Front-facing speakers – one at each end of these devices – could have been better, although that may have prevented Asus from reaching a thickness of just 5.8mm, that makes it thinner compared to the iPad Pro 9.7 and even the newer iPad Pro 11. The ZenPad 3S 10 can be incredibly lightweight for a tablet of the proportions, tipping the scales at around 430g.
One factor of Apple’s design which Asus sadly was not in a position to replicate is overall construction; as the ZenPad 3S 10 looks and feels as though reduced device – and, to be fair, it really is – there’s a notable flex on the trunk panel when you apply pressure with a finger.
You can also hear the panel moving and pushing against the inner frame, gives the impression that it is slightly hollow inside. The microSD card slot – which is available on the top-left edge and enables you to expand beyond the tablet’s 32GB of memory – rattled quite noticeably on our review unit, too.
The tablet’s IPS screen could very well be its crowning glory, delivering pin-sharp definition, exceptional color replication and striking contrast – thanks partly to Asus’ own VisualMaster technology.
It’s still possible to choose individual pixels regardless of the QHD resolution, but that isn’t unusual on tablets of the size and doesn’t impact the visual spectacle.
Viewing angles are rock-solid and you could tinker with the way the screen looks via the preinstalled “Splendid” application, that provides a blue light filter option not totally dissimilar to Apple’s Night Shift mode. This reduces the display’s blue light emission by up to 30%, which supposedly stops it keeping you awake when used late during the night.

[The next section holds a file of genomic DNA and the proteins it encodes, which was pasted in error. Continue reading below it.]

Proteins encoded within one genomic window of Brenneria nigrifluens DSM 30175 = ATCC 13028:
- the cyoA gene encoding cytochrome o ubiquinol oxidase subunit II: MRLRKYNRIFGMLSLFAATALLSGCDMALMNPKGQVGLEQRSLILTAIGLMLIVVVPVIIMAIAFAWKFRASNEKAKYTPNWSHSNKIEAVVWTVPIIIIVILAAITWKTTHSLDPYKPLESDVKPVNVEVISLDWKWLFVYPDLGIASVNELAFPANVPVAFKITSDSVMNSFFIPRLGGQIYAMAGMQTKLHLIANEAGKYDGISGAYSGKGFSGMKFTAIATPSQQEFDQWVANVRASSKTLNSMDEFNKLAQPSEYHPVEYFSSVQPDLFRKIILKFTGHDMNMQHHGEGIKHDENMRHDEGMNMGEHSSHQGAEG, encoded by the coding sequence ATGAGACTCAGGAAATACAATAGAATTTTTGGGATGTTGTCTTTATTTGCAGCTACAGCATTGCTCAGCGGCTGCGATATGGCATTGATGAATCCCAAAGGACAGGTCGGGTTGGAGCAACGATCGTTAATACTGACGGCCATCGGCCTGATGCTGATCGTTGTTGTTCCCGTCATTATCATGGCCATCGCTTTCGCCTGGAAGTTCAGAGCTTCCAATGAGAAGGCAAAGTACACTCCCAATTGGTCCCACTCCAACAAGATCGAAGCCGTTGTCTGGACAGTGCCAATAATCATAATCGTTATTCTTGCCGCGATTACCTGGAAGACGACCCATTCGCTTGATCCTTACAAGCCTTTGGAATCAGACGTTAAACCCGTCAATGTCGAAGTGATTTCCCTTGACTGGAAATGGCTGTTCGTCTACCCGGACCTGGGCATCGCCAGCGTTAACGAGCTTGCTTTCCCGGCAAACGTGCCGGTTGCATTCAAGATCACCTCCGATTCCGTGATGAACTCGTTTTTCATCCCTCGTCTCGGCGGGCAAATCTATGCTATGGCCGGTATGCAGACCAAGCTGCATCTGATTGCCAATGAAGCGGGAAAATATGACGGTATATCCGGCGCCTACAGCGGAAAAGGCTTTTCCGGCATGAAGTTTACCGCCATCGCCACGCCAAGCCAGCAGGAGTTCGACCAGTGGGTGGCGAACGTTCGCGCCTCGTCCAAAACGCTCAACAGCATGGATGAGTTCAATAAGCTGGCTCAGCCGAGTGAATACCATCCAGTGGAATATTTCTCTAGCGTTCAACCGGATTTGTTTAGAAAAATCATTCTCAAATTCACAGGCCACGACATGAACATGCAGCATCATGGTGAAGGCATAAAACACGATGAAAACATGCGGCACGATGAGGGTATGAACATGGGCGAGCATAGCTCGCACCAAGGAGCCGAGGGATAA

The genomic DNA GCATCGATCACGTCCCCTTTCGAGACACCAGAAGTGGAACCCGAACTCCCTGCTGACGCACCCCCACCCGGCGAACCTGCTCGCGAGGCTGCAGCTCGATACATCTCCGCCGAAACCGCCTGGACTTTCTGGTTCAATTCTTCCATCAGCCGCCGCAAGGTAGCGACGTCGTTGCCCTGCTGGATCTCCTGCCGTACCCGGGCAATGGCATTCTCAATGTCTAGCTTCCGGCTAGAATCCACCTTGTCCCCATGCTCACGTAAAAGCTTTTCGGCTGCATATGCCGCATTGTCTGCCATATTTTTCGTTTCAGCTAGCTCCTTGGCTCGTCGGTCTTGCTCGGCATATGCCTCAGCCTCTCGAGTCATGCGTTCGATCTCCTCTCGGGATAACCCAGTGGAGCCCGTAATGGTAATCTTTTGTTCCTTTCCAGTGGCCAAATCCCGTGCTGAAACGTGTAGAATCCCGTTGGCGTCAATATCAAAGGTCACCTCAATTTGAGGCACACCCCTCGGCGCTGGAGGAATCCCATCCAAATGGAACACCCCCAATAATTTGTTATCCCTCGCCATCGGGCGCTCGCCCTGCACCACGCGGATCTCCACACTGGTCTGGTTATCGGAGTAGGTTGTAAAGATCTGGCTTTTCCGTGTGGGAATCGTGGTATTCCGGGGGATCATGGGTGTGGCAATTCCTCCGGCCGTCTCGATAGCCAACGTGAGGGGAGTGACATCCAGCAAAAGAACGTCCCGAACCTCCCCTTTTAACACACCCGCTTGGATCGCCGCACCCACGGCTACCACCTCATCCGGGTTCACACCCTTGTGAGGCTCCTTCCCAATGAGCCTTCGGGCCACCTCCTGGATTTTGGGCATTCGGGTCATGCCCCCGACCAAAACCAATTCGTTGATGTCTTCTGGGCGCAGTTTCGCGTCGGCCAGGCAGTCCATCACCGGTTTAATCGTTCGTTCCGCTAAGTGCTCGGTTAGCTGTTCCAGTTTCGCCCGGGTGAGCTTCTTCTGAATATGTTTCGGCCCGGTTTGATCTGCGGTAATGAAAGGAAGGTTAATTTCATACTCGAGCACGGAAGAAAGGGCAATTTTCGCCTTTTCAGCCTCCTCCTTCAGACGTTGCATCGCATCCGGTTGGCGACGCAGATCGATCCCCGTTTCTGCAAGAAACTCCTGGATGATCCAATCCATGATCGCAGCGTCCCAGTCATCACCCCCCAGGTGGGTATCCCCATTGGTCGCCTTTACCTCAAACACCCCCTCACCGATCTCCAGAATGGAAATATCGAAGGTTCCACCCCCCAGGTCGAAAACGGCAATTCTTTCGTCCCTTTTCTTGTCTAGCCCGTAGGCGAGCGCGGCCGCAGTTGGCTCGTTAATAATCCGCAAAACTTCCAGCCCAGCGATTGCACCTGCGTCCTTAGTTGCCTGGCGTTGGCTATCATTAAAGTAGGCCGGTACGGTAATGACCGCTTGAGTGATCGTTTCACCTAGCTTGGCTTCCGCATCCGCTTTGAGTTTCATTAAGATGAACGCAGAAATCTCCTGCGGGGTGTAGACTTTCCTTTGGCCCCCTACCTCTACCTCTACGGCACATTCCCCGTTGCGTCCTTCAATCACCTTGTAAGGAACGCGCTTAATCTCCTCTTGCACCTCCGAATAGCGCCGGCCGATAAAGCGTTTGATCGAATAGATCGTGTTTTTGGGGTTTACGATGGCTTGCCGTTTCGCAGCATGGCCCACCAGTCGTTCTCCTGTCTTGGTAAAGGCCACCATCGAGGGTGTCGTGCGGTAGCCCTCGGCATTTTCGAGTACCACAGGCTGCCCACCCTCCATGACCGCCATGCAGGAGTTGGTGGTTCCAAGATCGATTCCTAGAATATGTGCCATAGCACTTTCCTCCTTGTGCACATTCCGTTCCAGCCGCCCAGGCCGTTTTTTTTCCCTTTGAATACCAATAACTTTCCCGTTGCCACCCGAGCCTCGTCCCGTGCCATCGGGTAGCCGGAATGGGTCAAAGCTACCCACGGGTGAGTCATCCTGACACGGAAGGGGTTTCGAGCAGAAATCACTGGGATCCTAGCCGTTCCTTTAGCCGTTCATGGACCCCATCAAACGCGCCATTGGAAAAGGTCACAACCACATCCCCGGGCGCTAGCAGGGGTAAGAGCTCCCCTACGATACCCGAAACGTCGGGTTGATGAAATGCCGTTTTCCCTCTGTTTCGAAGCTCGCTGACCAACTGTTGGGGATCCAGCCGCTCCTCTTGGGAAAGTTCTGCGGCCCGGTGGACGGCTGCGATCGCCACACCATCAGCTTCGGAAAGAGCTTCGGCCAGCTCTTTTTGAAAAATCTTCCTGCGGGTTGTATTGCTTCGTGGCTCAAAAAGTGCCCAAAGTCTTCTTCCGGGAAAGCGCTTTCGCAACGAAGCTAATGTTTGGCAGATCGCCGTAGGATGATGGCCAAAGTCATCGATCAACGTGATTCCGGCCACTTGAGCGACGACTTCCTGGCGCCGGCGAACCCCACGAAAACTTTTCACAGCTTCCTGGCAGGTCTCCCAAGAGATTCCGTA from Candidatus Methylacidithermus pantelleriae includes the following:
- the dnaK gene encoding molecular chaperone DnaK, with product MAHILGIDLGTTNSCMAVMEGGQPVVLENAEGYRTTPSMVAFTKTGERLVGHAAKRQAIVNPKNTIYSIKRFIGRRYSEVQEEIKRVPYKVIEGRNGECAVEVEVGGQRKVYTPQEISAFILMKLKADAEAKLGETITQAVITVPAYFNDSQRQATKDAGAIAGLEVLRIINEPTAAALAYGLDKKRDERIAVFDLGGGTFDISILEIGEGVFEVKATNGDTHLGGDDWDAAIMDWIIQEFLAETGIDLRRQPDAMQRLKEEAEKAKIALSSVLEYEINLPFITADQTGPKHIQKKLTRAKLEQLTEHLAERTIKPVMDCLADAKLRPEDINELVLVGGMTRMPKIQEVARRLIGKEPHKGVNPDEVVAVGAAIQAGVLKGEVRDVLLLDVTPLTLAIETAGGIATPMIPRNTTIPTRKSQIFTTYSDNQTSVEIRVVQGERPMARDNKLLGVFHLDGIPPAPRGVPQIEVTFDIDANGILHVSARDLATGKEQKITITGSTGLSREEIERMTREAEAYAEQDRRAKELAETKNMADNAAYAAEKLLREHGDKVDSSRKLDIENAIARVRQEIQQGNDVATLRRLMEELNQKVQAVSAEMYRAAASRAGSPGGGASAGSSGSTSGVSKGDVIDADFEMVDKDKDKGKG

Interface and software
With Android phones, there’s a trend for using near-stock versions of the operating-system, but considering that it’s largely unsuited to tablets, it’s unsurprising that a lot of slate manufacturers tend to customize Google’s software with their own UI – and Asus is no exception.
While Android 6.0 Marshmallow was the initial base software, the business has provided an update to Android 7 that one could download over-the-air. There is no word on Android 8 Oreo or Android 9 Pie though and having gone this long lacking any update we suspect the ZenPad won’t have them.
The software could be predicated on Android 6 or 7 (based on whether you’ve updated) but it’s overlaid with Asus’ ZenUI. But this is really among the better custom skins we’ve observed in the tablet sector, and the business has put some thought into how it could enhance Android with original options and the capability to tinker with how it looks and feels.
Nowhere is this more apparent than on the key home screen of the ZenPad 3S 10. Holding your finger down introduces a menu that you have a dizzying amount of control over the way the interface works.
You can transform the scrolling animation, alter the software grid layout, use a custom icon pack to improve the way software work, add iOS-style “unread” notification badges to software that support them plus much more besides.
Granted, many of these features could be put into any Android device by installing a custom launcher from the Google Play Store, but it’s nice to keep these things out of your